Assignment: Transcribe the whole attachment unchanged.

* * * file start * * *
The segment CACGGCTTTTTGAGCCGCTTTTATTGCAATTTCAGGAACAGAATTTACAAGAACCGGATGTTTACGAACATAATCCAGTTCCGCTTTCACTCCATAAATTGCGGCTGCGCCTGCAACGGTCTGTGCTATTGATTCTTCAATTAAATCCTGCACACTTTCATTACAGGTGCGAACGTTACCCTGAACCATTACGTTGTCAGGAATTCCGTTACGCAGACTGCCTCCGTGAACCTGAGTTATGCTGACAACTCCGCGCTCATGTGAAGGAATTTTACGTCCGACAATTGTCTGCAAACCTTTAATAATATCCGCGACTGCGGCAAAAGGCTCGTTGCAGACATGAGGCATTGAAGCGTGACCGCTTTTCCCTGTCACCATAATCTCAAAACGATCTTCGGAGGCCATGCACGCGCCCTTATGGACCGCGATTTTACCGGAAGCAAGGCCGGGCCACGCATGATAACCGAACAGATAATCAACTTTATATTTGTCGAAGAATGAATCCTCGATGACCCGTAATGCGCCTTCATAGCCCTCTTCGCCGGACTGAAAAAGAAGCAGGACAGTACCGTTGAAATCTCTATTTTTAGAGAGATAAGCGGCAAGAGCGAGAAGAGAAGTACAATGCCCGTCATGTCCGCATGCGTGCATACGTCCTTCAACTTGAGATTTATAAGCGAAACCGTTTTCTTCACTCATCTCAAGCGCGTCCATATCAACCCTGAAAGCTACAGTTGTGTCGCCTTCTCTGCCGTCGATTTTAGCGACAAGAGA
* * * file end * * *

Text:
The segment CACGGCTTTTTGAGCCGCTTTTATTGCAATTTCAGGAACAGAATTTACAAGAACCGGATGTTTACGAACATAATCCAGTTCCGCTTTCACTCCATAAATTGCGGCTGCGCCTGCAACGGTCTGTGCTATTGATTCTTCAATTAAATCCTGCACACTTTCATTACAGGTGCGAACGTTACCCTGAACCATTACGTTGTCAGGAATTCCGTTACGCAGACTGCCTCCGTGAACCTGAGTTATGCTGACAACTCCGCGCTCATGTGAAGGAATTTTACGTCCGACAATTGTCTGCAAACCTTTAATAATATCCGCGACTGCGGCAAAAGGCTCGTTGCAGACATGAGGCATTGAAGCGTGACCGCTTTTCCCTGTCACCATAATCTCAAAACGATCTTCGGAGGCCATGCACGCGCCCTTATGGACCGCGATTTTACCGGAAGCAAGGCCGGGCCACGCATGATAACCGAACAGATAATCAACTTTATATTTGTCGAAGAATGAATCCTCGATGACCCGTAATGCGCCTTCATAGCCCTCTTCGCCGGACTGAAAAAGAAGCAGGACAGTACCGTTGAAATCTCTATTTTTAGAGAGATAAGCGGCAAGAGCGAGAAGAGAAGTACAATGCCCGTCATGTCCGCATGCGTGCATACGTCCTTCAACTTGAGATTTATAAGCGAAACCGTTTTCTTCACTCATCTCAAGCGCGTCCATATCAACCCTGAAAGCTACAGTTGTGTCGCCTTCTCTGCCGTCGATTTTAGCGACAAGAGA